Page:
However, people of conscience around the world have not been deterred by Israel’s murder of Rachel Corrie or the many murders that preceded and followed it. In fact, as it has becomes blatantly clear that the only the only route to a free Palestine is through civil society initiatives like the ISM, the Free Gaza movement, the flotillas, flytillas and other global civilian projects, the numbers of people around the world standing in solidarity with the Palestinians, both in the occupied West Bank and Gaza, has only increased.

The latest creative strategy for challenging Israel’s illegal blockade of Gaza is Gaza’s Ark. Gaza’s Ark will not only challenge the blockade physically — it will also build hope on the ground in Gaza by providing investment, training and employment.

Gaza’s Ark will also promote Palestinian trade with the outside world through the only port on the Mediterranean that is closed to shipping. James Godfrey from Free Gaza Australia said: “Gaza’s Ark affirms our belief that the Palestinians of Gaza can rebuild their economy through outbound trade that threatens no-one’s security.”

The legacy of Rachel’s humanity lives on in projects like Gaza’s Ark. Cindy Corrie said following the verdict: “I don’t think that Rachel should have moved. I think we should all have been standing there with her.” Projects like Gaza’s Ark will carry on her work as a tribute to her and the people of Gaza who have continued to believe in justice for their besieged territory.

[Michael Coleman is a participant in Gaza’s Ark.]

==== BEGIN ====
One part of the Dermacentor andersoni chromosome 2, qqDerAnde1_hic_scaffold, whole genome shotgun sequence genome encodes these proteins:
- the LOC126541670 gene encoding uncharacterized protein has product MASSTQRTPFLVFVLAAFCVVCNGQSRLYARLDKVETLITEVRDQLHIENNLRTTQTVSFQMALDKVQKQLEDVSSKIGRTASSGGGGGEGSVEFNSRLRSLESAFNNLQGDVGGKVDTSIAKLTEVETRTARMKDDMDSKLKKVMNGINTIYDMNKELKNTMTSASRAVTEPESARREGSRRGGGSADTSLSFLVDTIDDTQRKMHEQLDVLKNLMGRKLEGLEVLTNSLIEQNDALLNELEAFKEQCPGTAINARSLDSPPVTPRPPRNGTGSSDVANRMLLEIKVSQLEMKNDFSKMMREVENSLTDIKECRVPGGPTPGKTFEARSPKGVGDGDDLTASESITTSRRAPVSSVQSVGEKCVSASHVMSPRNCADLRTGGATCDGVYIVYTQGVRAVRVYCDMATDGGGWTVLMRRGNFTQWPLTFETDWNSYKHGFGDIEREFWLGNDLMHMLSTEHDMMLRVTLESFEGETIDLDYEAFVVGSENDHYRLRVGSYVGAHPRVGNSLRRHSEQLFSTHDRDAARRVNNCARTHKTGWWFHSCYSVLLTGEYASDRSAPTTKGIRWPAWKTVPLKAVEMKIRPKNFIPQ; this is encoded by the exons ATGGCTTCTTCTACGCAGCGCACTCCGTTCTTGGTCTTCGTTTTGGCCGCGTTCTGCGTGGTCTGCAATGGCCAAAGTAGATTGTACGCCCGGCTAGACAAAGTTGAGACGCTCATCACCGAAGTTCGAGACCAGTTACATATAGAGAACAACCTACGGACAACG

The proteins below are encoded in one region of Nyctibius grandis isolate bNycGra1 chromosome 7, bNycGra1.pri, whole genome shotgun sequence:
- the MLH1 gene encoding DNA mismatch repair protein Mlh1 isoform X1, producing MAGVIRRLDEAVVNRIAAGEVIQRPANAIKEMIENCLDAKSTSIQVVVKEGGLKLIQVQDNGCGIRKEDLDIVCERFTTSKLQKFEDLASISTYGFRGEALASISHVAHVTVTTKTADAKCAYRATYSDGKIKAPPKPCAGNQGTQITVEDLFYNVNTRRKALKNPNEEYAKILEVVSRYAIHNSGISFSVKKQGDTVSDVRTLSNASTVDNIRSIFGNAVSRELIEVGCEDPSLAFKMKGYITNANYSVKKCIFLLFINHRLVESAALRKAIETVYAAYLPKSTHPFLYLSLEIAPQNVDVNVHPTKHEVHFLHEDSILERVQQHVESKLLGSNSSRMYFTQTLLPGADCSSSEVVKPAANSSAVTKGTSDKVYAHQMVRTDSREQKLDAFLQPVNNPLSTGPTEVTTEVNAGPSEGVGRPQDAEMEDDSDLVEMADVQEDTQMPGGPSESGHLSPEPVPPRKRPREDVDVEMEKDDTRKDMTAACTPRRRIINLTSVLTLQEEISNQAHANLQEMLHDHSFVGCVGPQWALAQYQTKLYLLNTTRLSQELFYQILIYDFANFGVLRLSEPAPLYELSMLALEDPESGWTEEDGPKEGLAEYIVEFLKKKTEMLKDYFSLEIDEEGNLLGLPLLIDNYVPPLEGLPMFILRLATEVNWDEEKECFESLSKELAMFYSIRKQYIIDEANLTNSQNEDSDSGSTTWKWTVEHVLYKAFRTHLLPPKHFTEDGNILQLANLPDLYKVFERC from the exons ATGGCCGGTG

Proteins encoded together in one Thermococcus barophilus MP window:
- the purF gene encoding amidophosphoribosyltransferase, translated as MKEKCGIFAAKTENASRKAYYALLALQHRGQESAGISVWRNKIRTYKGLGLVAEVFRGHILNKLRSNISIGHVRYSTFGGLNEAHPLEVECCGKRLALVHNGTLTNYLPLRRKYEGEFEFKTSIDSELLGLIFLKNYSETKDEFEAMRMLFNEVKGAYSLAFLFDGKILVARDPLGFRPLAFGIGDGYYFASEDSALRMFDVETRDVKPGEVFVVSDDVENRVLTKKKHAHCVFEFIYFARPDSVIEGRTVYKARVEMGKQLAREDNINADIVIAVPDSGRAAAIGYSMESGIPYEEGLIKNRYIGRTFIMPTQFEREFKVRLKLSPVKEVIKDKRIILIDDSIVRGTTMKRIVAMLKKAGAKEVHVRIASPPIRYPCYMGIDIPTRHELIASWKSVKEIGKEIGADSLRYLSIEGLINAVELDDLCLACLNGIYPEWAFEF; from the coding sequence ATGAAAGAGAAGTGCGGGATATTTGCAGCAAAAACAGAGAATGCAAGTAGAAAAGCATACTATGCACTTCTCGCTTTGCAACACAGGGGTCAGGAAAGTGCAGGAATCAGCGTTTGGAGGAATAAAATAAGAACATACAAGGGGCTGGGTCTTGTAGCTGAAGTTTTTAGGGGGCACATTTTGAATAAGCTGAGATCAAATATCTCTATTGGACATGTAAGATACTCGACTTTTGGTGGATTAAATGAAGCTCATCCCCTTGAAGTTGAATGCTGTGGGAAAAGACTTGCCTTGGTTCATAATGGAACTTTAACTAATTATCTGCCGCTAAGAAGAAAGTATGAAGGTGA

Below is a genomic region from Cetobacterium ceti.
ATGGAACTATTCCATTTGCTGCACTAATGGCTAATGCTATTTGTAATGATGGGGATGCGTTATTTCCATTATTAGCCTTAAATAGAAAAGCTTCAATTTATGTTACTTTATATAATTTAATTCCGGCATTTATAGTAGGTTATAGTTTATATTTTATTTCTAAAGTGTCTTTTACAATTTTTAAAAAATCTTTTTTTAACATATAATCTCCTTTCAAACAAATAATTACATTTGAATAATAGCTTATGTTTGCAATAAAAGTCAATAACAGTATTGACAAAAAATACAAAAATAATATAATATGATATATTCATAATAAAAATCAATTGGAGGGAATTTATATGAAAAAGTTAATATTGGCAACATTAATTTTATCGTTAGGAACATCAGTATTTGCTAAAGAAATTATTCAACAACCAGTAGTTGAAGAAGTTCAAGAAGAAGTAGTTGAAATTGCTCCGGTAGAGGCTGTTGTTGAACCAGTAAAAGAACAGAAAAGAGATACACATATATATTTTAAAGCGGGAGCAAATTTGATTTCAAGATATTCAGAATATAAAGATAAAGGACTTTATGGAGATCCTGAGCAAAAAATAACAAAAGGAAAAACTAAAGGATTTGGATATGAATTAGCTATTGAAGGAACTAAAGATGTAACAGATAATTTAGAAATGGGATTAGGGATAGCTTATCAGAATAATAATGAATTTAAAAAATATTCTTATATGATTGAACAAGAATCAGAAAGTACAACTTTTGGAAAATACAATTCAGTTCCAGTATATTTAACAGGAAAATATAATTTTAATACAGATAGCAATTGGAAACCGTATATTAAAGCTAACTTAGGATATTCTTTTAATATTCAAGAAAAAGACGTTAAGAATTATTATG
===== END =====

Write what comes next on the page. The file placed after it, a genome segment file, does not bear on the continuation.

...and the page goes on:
"... the case shed light on ... the impunity enjoyed by its military." . . . Just as Pat Tillman’s 2004 friendly-fire death was covered up by the US Army (and those responsible whitewashed by both the Bush and Obama administrations), the nature of Yoni Netanyahu’s 1976 death at Entebbe was covered up the IDF. Yoni and Pat Tillman were both driven by a sense of integrity, honesty and conviction. As was Rachel Corrie, who was Pat Tillman’s hero [see the June 2010 post, “That’s My Hero”: Pat Tillman, Rachel Corrie, and Yoni Netanyahu, at the feralfirefighter blog]. In her book, “Boots on the Ground by Dusk,” Mary Tillman (Pat’s mother) wrote: “Everywhere I look in this house, I’m staggered by memories. … I stay in the house to look at Pat’s books on the shelves and appreciate his special keepsakes displayed in the dining room hutch. As I’m looking at the mementos, I find a small newspaper clipping I’ve seen before. The article is about Rachel Corrie … I remember picking up the article from the same spot more than a year ago [2003] and asking Pat, ‘Who’s this?’ ‘That’s my hero,’ Pat said. ‘She was a stud; she had a lot of guts.’ I read the article with tears in my eyes then; now, I quietly cry.” It’s ironic that while Rachel was a hero to Pat Tillman, she is viewed with contempt by Yoni’s family. Iddo Netanyahu said that he feels "that there is an inherent incompatibility in the joining together, in one evening, of a play based on my brother Yoni's letters [“To Pay the Price”] with the play 'My Name Is Rachel Corrie.”